CORNERS OF SANCTUARY have been very prolific in bringing out the music but have they reached all those potential fans? I don’t think so. Which is why I’ve interviewed Guitarist Mick Michaels. Anders Ekdahl ©2017

Can you please tell all our readers about the history and discography of CORNERS OF SANCTUARY?
Mick Michaels: Corners of Sanctuary formed in 2011 after a couple of us were involved in a brief reunion project with the 80’s band Seeker. The goal was to focus in on our roots and recapture some of the style and sound of the era of Metal we grew up on. After about six months of working on material we knew we wanted to pursue this as far as it could go. We originally started out as a trio but brought Frankie Cross on as lead vocals in 2013 and last year MAD T joined the band as our new drummer. MAD T had been filling in on a number of shows over the last couple of years.
The band has released several albums plus a handful of EPs.
They include:
Forgotten Hero EP 2012
Breakout album 2012
December Wind EP 2012
Harlequin album 2013 – Pure Steel Records Germany
Epilogue EP 2013
Axe to Grind album 2013 – La Mazakuata Records Mexico
Merry Metal Xmas EP 2013
Carry the Cross EP 2014
Live at the Trocadero Theater EP 2014
Merry Metal Xmas 2 EP 2014
Prelude to War EP 2015
Metal Machine album 2015 – Metalizer Records Germany
Driven Snow (Holiday album) 2015
Declaration of Metal (compilation album) 2016 – Exquisite Noise Records USA

Was it hard to come up with a name? What does the name mean to you?
MM: I don’t think we found it difficult. “Corners of sanctuary” are the places that each of us can go to… where we can truly be who we are without the concern of being judged or ridiculed. These places can be anywhere or anything. It doesn’t matter. It can be a physical place but moreso it can be a state of mind. As a band, one of our “corners of sanctuary” is music and we hope that fans can also find some level of sanctuary with our music.

Who would say are the founding stones of the kind of sound you have? Who are your house Gods and how have they coloured your music?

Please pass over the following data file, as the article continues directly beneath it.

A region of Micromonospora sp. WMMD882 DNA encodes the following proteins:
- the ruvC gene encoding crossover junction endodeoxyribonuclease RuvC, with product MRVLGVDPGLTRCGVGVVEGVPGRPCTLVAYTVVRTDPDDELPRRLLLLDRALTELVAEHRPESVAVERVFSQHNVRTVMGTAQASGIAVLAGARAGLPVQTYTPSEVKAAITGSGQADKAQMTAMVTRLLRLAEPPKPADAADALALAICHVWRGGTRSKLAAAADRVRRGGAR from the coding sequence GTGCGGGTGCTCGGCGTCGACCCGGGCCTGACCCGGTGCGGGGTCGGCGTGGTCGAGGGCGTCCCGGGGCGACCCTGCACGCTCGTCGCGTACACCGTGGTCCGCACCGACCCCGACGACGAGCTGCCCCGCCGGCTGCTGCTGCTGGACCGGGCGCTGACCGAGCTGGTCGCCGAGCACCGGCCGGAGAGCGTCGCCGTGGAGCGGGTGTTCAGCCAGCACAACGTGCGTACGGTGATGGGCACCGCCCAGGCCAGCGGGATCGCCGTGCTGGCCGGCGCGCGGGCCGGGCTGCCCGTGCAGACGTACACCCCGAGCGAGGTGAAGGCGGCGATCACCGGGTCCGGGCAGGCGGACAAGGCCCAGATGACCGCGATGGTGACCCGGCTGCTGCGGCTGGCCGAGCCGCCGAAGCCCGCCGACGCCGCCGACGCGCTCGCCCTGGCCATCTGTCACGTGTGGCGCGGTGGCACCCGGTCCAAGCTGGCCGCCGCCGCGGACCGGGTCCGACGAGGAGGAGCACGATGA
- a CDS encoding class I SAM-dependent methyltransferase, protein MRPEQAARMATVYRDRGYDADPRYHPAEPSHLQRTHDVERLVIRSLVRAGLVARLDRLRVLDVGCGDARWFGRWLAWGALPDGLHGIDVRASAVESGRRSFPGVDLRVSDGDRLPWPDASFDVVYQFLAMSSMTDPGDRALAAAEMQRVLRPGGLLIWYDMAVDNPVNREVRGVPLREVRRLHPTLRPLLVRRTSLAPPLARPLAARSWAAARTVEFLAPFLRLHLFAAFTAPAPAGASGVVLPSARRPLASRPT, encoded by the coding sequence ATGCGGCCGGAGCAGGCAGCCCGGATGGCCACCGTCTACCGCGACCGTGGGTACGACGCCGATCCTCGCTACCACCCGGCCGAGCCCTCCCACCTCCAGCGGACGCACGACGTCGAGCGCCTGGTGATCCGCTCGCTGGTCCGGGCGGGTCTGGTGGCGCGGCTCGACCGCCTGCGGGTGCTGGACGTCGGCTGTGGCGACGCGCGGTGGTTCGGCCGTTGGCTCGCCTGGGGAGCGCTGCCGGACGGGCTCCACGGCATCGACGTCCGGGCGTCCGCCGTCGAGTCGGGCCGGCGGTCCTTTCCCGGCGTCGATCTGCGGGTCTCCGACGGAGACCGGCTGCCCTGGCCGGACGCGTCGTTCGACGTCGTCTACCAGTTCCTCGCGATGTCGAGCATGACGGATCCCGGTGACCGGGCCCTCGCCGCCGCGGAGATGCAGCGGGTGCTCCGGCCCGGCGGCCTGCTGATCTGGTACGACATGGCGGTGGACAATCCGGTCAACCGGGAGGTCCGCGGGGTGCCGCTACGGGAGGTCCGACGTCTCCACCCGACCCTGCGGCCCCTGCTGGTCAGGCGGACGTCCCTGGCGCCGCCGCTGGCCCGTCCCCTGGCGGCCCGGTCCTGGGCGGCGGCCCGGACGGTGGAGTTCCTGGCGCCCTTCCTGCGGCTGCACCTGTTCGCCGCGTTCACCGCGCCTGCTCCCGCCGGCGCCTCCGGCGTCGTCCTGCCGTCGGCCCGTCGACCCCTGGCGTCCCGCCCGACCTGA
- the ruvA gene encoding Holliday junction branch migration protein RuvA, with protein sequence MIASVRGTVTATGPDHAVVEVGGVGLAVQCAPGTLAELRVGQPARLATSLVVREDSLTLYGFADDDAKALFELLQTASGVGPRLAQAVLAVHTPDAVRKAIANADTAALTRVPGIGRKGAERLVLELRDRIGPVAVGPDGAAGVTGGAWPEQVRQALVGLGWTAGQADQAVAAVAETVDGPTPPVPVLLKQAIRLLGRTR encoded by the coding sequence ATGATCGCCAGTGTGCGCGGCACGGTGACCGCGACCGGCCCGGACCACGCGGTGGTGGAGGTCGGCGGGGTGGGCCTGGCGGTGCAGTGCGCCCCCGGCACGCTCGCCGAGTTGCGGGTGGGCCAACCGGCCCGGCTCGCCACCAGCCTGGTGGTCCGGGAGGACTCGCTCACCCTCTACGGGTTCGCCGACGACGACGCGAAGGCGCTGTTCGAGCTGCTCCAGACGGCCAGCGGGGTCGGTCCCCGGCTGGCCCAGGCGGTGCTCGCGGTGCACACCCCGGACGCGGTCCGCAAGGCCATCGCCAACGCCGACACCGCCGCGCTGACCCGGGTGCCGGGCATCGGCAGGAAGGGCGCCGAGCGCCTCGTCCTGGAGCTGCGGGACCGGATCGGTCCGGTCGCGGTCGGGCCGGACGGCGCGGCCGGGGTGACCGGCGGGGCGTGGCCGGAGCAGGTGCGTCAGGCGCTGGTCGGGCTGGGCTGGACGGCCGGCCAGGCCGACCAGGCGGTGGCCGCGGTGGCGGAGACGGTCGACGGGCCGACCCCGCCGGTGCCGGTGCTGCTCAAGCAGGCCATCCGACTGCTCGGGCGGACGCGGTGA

MM: As a band, our biggest influences would have to be Judas Priest and Accept. But there are also stylistic adaptations from Savatage, KISS and Dio among many others. Besides the vocals, the guitar work is the key element in these bands, it almost takes on a vocal quality itself and builds texture – it is the cornerstone.
Individually, our tastes run the gambit, which for a band; can add depth and that extra flavor to the music if used properly and as long as it doesn’t detract from the song and create disconnect.

When you play slow do you have to think differently arranging the music than if you play faster and vice versa?
MM: I think maintaining a concentrated focus on what you are doing is required regardless of it being fast or slow. However, there are different elements to consider when you decide to write a slow song compared to a faster paced song. A faster paced song can often carry the intensity on its own because of the pace – given that the flow of the song contains emotionally charged points. A slower song needs the same emotionally charged points for the listener to connect to otherwise it can get boring – but the impact has to be greater. With a fast song, the intensity is right out there and stays constant. With a slower song, there has to be a subliminal intensity build that catches the listener off guard and makes a statement.

How does your music work in a live environment?
MM: I think our music expresses itself very well in the live environment. We are often told that we are much heavier live than on the albums. And we can agree with that. The album recordings are a great representation of our sound but they are just one perspective of the music. The live perspective is a different beast all together. COS live is the raw, in your face sound that Classic Metal is known for.

How important is having a label to back you up today when you can just release your music on any sort of platform online? Are there any negative consequences to music being too readily available to fans?
MM: I guess it would depend on one’s experience. There are a lot of people who say artists do not need a record label. All that is needed is a good distributor, a great booking agent and an excellent PR person and you will have your bases covered. I believe this to be true regardless if a record label is involved or not. There is only so much a label can and will do. The artist is as responsible, if not moreso, for the path their career takes. At the end of the day it’s up to them to make the call. For some, having a label releases some of that responsibility. And depending on the artist’s status, that makes sense. However, the responsibility is still on the artist’s to make the right decisions. Having a prominent label can increase the visibility of an artist. It just all comes with a cost.